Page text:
Why do GPS products like [Image A] always require a GSM (or similar; i.e. 3G, 4G, etc.) SIM-card?; Whereas typical in-car GPS navigation devices, etc. like [Image B] don't?

[Image A]
Image A

[Image B]
Image B


Because the first is a GPS tracker that you can call and it replies via IVR or SMS or has a data connection so you can see it online or periodic emails. Maybe automatic geo fencing warnings.

The second is not, it's a full blown computer with a high quality GPS system with maps built in and no need for a data or voice connection.

As @Eugene had commented though, the first also use AGPS, which provides assistance to GPS sensors, allowing it to lock on faster via a AGPS Internet service. They can also use GSM tower locations. This allows for tracking in locations were a direct GPS signal is hard to get. At least they advertise as using both. But it's mainly for tracking updates.

GPS only devices don't need GSM for anything. The two are independent of each other.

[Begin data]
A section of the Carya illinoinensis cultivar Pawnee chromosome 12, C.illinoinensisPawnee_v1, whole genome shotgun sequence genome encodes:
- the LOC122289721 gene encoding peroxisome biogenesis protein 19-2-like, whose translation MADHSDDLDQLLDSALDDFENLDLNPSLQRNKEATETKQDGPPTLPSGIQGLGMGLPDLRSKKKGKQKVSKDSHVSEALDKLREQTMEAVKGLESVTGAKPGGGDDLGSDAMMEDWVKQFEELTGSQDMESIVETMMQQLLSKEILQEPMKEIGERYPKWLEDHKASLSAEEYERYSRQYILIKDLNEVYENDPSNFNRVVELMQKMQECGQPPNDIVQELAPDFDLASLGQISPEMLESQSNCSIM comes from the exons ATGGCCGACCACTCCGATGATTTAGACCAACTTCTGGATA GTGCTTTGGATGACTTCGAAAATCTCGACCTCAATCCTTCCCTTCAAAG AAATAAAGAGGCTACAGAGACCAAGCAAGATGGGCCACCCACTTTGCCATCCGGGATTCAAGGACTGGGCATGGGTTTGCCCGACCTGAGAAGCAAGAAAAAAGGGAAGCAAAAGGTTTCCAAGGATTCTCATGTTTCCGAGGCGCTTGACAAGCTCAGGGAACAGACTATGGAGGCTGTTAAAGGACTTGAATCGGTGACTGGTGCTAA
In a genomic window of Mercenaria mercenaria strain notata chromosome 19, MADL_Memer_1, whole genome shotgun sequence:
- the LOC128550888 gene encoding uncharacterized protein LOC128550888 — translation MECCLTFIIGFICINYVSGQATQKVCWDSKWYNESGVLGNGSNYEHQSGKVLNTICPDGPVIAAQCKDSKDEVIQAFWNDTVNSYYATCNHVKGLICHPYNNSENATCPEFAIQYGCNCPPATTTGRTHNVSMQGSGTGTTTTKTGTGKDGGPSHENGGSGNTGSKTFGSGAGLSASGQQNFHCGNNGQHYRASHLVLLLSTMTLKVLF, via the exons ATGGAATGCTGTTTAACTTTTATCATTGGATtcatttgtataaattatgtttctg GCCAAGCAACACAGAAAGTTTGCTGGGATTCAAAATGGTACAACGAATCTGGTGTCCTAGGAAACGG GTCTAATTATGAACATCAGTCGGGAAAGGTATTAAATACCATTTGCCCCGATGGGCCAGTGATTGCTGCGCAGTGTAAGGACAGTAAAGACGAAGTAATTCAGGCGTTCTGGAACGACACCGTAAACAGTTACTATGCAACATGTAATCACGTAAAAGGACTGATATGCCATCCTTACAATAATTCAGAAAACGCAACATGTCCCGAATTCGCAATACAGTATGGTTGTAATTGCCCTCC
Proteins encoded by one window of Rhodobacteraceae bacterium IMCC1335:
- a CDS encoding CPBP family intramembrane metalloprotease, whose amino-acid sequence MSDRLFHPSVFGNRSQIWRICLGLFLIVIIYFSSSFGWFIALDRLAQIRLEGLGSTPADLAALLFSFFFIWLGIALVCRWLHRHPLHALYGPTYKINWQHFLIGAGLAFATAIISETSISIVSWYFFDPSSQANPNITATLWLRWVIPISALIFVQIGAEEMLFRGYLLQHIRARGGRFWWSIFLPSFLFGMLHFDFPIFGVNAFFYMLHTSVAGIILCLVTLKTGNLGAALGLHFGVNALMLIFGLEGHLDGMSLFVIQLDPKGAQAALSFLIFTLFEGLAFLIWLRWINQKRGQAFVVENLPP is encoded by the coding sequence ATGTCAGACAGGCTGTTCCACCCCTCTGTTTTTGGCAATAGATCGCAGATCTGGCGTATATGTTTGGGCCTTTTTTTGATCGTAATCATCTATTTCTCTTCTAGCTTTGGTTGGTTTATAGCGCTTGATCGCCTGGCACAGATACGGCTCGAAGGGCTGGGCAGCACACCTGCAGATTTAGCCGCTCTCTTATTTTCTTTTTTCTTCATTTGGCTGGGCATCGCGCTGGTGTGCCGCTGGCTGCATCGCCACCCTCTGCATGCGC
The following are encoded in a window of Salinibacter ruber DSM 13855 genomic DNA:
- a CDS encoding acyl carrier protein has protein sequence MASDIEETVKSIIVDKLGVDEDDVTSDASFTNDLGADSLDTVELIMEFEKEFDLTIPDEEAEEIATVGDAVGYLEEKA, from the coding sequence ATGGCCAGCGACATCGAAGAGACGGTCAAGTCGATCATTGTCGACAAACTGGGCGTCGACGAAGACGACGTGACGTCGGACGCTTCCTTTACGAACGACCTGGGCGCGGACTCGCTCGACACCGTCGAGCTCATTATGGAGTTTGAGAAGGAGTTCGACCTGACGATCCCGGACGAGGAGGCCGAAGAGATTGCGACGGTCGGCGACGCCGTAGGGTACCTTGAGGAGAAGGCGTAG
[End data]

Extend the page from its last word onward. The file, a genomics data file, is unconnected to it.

• \$\begingroup\$ I've commented about AGPS before seeing your answer and actually looking at the devices. Then it made me facepalm... I guess it is not the case of AGPS, so I removed it. \$\endgroup\$ – Eugene Sh. Jul 29 '16 at 16:38
  • \$\begingroup\$ @eugene you weren't wrong. A quick Google shows they all at least state AGPS. \$\endgroup\$ – Passerby Jul 29 '16 at 16:45
  • \$\begingroup\$ So it's just the fact that a cell phone service (or similar) is required to transmit the GPS coordinates to another device? \$\endgroup\$ – voices Aug 14 '17 at 11:57
  • \$\begingroup\$ Yes. Basically that \$\endgroup\$ – Passerby Aug 14 '17 at 12:41

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